“There may be fewer saddle shops,” Jeremiah added, “but there are a lot of good, individual makers. We try to be involved with new saddlemakers and what they need. A lot of saddlemakers are buying our hardware.” 

At one time, after being in business for about 18 years, the saddle shop got so backlogged that Jeremiah called his older brother, Bill, to see if he’d be interested in making plain stock saddles. He was, and the result was the creation of the division, Watt Bros. Stock Saddles.  

“Bill was my only partner for about five years. His stock saddles were made and shipped, at the most, in five or six months. Then, I hired another fellow,” he said. At age 69, Bill retired from saddlemaking at the shop, but still does his own leather work.  

At one time, Jeremiah’s custom saddle orders were backlogged seven years. Today, wait time is down to about 1½ years. Completed custom saddles are stamped Jeremiah Watt Saddlery. Generally, the stock saddle line is branded Watt Bros. Stock Saddles.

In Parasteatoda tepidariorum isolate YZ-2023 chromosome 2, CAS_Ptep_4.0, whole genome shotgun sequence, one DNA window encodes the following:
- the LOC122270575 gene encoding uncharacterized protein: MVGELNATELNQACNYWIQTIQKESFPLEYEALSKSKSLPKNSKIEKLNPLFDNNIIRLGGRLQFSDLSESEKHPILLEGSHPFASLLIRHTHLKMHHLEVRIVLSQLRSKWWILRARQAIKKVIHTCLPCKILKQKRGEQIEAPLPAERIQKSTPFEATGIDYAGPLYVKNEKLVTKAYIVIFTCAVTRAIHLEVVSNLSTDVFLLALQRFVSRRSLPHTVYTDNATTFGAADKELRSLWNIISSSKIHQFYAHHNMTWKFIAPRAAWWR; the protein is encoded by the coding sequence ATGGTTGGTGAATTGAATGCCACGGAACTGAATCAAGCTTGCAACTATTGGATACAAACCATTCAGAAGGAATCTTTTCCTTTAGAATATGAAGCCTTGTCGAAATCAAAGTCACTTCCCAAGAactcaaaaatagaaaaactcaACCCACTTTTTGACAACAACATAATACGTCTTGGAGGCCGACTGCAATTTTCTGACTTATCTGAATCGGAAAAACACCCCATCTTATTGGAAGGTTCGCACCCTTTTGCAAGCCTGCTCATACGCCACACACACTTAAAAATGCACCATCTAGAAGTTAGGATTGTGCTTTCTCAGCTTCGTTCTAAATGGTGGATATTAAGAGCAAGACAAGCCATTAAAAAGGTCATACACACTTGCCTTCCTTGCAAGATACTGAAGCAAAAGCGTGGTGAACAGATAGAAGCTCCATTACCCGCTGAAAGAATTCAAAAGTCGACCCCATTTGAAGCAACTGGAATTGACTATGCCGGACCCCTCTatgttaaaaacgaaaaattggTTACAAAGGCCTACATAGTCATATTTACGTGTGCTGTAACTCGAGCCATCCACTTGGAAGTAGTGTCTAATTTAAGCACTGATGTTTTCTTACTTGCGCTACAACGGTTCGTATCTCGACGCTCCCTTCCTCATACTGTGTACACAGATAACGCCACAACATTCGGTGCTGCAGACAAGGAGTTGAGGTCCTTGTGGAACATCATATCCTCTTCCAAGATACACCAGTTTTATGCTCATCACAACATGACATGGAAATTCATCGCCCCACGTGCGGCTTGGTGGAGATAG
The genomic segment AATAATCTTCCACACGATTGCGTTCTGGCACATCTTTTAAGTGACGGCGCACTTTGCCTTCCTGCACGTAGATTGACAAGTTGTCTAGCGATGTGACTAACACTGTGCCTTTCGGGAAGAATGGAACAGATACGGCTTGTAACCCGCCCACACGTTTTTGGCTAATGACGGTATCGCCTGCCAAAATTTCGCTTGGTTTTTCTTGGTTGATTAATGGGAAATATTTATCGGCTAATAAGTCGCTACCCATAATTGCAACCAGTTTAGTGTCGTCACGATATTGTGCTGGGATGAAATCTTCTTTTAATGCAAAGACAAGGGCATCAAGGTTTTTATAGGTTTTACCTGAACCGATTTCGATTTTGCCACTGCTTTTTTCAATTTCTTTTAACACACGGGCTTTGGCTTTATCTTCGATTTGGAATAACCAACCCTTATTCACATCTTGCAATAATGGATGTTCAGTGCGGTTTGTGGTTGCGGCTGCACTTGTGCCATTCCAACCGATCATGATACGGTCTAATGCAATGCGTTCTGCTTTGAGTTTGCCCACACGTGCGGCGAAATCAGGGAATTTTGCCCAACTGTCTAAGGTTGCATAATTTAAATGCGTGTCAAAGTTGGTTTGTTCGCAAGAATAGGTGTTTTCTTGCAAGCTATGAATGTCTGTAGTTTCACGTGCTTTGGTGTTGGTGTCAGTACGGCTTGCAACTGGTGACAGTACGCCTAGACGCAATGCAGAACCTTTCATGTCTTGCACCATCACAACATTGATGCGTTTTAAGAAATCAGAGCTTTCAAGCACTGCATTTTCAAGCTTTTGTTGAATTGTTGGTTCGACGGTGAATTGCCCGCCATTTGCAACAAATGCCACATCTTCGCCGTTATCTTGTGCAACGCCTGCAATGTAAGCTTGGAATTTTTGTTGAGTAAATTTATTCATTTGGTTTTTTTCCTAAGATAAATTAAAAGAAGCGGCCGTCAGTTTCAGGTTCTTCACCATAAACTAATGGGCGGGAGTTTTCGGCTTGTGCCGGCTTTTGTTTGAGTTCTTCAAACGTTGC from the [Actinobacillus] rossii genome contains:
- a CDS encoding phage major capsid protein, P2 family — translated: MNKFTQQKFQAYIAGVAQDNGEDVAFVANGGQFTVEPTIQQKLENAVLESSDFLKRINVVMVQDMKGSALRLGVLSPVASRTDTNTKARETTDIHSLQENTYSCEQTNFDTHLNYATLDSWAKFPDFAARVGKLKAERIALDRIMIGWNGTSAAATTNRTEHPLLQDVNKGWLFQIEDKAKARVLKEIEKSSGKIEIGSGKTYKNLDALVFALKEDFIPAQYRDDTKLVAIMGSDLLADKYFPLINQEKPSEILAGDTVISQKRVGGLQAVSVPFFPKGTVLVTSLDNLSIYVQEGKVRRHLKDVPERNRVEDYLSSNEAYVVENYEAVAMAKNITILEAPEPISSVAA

Custom saddles range in price from $4,500 to $15,000, depending on the embellishment desired. Stock saddles start at $4,500. The sale volume for both saddle lines is virtually even. Stock saddles are not sold off the shelf; all are made to order and shipped out.  

A “cockpit” view of an eye-catching, custom saddle hand built by Jeremiah Watt, with mixed floral carving, blued steel and sterling silver finishes.